A decade ago, no one would have believed two startups with limited capital and near non-existent assets would become billion-dollar companies. Today, companies like Uber and Airbnb are likely in every university business textbook, seen as role models to aspire to. In retrospect, this was all thanks to the sharing economy that they both gave rise to, which allowed for this quick and tremendous growth.
Today, these companies are beginning to revert their businesses to something a bit more traditional. To understand why this, we need to understand what prompted their initial success.
The consumer becomes an employee and a source of revenue
According to Investopedia, “The sharing economy is an economic model defined as a peer-to-peer (P2P) based activity of acquiring, providing, or sharing access to goods and services that is often facilitated by a community-based on-line platform.
“Sharing economies allow individuals and groups to make money from underused assets. In a sharing economy, idle assets such as parked cars and spare bedrooms can be rented out when not in use. In this way, physical assets are shared as services.”
The rise of companies like Uber and Airbnb was a real market changer, especially for aspiring startups. While not the first to truly debut the concept of the sharing economy – that was primarily thanks to eBay – they did help revolutionize it.
Essentially, their new business model allowed them to start their company in a relatively short period of time with little capital. The potential for swift expansion was similarly great, as we see these two companies rise from general unknowns to some of the largest brand names in the world.
The premise was simple. By building the technical infrastructure for their businesses, they could have consumers handle their day-to-day for them. It sounds absurd on paper and idea that would lead to all sorts of problems, but in practice was a stroke of genius that would make both companiess billion-dollar household names.
At a time when regulation regarding the sharing economy was non-existent, Uber and Airbnb were able to operate rather unrestrained, despite later issues of customer safety and privacy. In fact, the attitude at a company like Uber has long been ‘it’s better to beg forgiveness than ask permission,” who has been at direct conflict with regulators in its later years as it pushed towards aggressive expansion.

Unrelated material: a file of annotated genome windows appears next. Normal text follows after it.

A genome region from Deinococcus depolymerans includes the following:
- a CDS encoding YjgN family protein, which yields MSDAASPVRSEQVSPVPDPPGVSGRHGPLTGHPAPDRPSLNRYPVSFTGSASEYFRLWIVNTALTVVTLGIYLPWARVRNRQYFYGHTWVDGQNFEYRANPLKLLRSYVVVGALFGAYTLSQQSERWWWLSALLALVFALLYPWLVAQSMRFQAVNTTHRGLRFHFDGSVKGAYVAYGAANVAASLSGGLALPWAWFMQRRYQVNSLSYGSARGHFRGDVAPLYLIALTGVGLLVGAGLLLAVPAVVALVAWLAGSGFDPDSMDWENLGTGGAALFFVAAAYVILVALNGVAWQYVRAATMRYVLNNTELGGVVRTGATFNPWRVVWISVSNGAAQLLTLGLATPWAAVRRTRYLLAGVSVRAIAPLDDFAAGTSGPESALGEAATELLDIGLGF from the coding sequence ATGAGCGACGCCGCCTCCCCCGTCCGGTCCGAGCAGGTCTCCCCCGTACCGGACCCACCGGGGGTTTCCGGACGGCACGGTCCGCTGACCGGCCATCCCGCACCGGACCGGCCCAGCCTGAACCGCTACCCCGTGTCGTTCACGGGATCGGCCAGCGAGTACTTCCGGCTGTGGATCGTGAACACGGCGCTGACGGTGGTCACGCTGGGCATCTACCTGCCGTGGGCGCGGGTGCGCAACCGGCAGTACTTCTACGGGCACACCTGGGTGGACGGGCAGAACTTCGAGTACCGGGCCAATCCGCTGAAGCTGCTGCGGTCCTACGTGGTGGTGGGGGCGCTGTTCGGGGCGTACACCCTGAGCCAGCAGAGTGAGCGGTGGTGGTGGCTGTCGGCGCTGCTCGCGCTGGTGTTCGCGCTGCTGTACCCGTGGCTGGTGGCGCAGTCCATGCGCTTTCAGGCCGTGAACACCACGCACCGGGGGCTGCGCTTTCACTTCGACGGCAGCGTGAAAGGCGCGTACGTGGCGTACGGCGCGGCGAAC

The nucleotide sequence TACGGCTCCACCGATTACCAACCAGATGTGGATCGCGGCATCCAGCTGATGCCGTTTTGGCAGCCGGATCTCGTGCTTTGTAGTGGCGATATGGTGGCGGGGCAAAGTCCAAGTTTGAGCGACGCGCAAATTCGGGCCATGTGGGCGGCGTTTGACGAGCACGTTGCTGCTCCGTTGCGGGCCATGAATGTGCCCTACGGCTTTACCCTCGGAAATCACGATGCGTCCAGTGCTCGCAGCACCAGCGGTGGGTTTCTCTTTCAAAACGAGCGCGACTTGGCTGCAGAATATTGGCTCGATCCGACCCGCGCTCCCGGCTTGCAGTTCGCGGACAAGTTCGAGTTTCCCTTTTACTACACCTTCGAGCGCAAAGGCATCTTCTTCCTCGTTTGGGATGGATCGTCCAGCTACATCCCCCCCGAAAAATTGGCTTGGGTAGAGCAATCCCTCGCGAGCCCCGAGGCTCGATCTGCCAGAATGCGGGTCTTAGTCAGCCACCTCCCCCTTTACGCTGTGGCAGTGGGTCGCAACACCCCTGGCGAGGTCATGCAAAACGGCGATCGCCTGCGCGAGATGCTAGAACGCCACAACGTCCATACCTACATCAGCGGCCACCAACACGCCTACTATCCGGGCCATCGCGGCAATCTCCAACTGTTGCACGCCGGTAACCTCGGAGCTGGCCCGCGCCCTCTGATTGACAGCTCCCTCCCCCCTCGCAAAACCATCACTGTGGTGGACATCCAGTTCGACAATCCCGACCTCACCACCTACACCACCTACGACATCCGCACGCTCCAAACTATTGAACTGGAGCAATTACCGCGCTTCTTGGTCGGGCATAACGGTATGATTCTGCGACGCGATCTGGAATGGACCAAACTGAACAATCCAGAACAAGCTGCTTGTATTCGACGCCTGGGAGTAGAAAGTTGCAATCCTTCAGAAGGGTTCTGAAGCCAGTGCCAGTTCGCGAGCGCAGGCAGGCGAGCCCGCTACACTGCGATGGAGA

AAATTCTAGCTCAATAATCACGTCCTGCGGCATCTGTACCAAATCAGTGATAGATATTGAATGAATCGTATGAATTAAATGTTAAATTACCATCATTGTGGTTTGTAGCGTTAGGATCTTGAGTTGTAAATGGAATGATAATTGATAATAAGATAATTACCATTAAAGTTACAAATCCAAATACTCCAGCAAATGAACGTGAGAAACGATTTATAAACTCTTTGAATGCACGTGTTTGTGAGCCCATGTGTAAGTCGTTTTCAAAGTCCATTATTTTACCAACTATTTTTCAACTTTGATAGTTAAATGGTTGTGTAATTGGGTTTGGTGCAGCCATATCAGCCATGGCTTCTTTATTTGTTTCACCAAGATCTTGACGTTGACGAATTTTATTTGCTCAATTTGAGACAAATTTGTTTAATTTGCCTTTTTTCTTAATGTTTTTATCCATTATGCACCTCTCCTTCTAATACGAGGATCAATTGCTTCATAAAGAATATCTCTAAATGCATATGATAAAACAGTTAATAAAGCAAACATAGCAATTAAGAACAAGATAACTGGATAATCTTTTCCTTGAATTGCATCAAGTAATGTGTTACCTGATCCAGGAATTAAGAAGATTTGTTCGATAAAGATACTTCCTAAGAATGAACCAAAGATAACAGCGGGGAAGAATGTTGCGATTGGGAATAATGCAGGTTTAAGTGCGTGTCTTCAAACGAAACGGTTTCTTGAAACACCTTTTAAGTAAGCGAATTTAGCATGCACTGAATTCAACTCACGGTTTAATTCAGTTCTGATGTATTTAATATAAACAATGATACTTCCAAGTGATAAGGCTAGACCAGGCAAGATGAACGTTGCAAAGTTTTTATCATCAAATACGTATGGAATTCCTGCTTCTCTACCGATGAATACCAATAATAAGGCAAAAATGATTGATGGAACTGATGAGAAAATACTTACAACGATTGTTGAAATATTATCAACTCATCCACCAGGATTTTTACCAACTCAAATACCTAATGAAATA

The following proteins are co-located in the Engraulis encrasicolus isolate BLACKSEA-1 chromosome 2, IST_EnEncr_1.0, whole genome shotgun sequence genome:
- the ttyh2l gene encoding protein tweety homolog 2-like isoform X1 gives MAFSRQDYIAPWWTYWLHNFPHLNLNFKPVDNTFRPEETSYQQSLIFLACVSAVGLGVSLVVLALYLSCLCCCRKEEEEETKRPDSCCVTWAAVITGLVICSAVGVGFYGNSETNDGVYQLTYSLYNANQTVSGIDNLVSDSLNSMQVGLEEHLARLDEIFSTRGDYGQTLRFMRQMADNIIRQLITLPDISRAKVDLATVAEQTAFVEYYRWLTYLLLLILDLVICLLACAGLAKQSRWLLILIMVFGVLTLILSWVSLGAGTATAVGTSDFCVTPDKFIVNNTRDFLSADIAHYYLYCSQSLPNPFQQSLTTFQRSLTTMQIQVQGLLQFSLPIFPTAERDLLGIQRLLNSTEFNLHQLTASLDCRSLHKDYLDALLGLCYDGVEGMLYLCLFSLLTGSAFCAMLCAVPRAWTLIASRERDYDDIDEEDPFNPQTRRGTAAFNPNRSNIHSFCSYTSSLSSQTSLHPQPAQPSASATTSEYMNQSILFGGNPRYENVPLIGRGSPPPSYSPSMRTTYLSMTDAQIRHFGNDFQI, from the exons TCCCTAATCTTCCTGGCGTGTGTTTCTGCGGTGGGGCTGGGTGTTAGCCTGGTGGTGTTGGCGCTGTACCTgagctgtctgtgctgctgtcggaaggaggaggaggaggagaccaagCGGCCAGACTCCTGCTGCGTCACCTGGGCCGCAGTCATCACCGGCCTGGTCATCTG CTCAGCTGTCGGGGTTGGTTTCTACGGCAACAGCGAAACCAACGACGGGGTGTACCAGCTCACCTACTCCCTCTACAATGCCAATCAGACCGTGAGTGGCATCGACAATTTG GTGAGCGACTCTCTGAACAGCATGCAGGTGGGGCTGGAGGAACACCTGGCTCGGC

So, with barely any regulations restraining them, the two startups went ahead with their business models: Uber would offer car owners the opportunity to become pseudo-taxi drivers, using Uber’s infratructure and network, in exchange for an opportunity to make some money on the side during their day. Uber would in turn take a cut for facilitating this transaction between driver and rider.
Similarly, Airbnb would allow landlords of properties and rooms of any size to quickstart their own landlord/hotelier business in exchange for a cut of the earnings.
In essence, both companies utilized the desire of people looking to make some extra cash on the side as a selling point to bring them onboard, while simulataneously growing their own brands and reach. With little set-up required, you could be earning some extra cash besides your day job. What was there not to like?
It reached a point where renters and drivers using both services as a side business turned them into their full-time gig, eventually becoming full-time drivers/landlords, which further boosted both companies.